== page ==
Brother Arthur, after turning 21 years, went to Newstead to learn farming from his older brother Fritz. Arthur then bought and moved to Glen Thorn when he married Hilda Price. Brother Frank worked at Central Supply Stores in Queenstown until he left and joined the Queenstown Eastern Rifles in 1914 and was first sent to German South West Africa then to France where he paid the supreme sacrifice.
Brother Cecil after leaving school worked at Morum Produce Store and then joined the Fourth Light Horse and was sent to German East Africa. On his return he moved in with his brothers who taught him farming.
During the 1918 flu epidemic mother moved back to Newstead where she virtually turned the house into a nursing home for all her sick family. I remained in Queenstovn, working for the Red Cross and keeping the home fires burning.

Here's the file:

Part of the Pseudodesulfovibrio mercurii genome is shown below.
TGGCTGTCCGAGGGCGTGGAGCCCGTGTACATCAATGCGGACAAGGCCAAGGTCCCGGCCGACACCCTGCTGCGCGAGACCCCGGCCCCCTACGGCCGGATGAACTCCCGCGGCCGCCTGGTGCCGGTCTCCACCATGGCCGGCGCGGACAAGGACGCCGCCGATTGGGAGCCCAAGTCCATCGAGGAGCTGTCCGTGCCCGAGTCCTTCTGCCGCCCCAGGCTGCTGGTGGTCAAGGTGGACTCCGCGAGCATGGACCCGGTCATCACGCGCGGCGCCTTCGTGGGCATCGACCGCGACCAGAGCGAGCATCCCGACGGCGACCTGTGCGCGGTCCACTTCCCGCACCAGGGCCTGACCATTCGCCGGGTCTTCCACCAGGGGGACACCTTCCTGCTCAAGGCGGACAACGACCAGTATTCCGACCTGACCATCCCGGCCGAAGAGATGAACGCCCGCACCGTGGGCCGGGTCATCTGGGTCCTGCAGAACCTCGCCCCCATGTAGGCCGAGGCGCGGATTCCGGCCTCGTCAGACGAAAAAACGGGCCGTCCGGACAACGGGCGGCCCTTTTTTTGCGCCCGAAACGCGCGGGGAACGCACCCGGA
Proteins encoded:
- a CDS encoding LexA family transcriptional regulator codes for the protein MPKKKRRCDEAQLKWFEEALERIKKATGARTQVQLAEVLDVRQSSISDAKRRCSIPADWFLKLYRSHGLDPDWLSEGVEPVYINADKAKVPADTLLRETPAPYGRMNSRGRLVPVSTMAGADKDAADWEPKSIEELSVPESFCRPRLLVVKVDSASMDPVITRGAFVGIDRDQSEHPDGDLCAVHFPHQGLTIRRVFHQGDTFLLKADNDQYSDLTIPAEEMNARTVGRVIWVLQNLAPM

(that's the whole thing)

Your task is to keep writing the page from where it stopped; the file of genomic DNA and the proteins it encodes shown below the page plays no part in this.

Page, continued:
In 1923 on 5th June, I married John Edward (Teddie) Holland and moved to the farm Eversley in the Komga District. Soon after I married disaster struck the family at Newstead when my brother Fritz took the life of his wife “Tossie” and little daughter Thelma before taking his own life when it was discovered kitchen maid had leprosy. Their son Jack at the time was with Hilda and Joe at Weldon. After this tragedy Ted and his wife “Bea” moved back to the family home on Newstead where they farmed successfully and brought up their five children. Their son George Filmer took over Newstead after the death of him father, Ted.